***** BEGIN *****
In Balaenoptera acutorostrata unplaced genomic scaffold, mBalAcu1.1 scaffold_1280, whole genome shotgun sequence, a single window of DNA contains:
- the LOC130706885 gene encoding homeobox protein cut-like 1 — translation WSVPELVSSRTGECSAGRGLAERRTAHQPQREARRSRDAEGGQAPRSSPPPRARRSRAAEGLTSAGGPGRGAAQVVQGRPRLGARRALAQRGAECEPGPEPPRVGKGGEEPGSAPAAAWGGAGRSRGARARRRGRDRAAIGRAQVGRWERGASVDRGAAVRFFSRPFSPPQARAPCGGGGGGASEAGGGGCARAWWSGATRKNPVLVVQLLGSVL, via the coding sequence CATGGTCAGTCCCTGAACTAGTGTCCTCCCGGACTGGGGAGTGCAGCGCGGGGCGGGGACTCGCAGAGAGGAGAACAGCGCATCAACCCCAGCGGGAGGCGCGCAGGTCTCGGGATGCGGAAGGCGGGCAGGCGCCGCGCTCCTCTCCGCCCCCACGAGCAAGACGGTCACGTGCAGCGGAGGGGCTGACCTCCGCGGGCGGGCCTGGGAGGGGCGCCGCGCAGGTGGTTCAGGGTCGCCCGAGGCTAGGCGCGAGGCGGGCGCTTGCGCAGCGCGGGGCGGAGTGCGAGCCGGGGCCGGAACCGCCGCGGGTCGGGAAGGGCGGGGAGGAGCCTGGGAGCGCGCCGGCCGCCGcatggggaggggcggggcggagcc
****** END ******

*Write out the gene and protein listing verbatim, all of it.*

In Balaenoptera acutorostrata unplaced genomic scaffold, mBalAcu1.1 scaffold_1280, whole genome shotgun sequence, a single window of DNA contains:
- the LOC130706885 gene encoding homeobox protein cut-like 1 — translation WSVPELVSSRTGECSAGRGLAERRTAHQPQREARRSRDAEGGQAPRSSPPPRARRSRAAEGLTSAGGPGRGAAQVVQGRPRLGARRALAQRGAECEPGPEPPRVGKGGEEPGSAPAAAWGGAGRSRGARARRRGRDRAAIGRAQVGRWERGASVDRGAAVRFFSRPFSPPQARAPCGGGGGGASEAGGGGCARAWWSGATRKNPVLVVQLLGSVL, via the coding sequence CATGGTCAGTCCCTGAACTAGTGTCCTCCCGGACTGGGGAGTGCAGCGCGGGGCGGGGACTCGCAGAGAGGAGAACAGCGCATCAACCCCAGCGGGAGGCGCGCAGGTCTCGGGATGCGGAAGGCGGGCAGGCGCCGCGCTCCTCTCCGCCCCCACGAGCAAGACGGTCACGTGCAGCGGAGGGGCTGACCTCCGCGGGCGGGCCTGGGAGGGGCGCCGCGCAGGTGGTTCAGGGTCGCCCGAGGCTAGGCGCGAGGCGGGCGCTTGCGCAGCGCGGGGCGGAGTGCGAGCCGGGGCCGGAACCGCCGCGGGTCGGGAAGGGCGGGGAGGAGCCTGGGAGCGCGCCGGCCGCCGcatggggaggggcggggcggagcc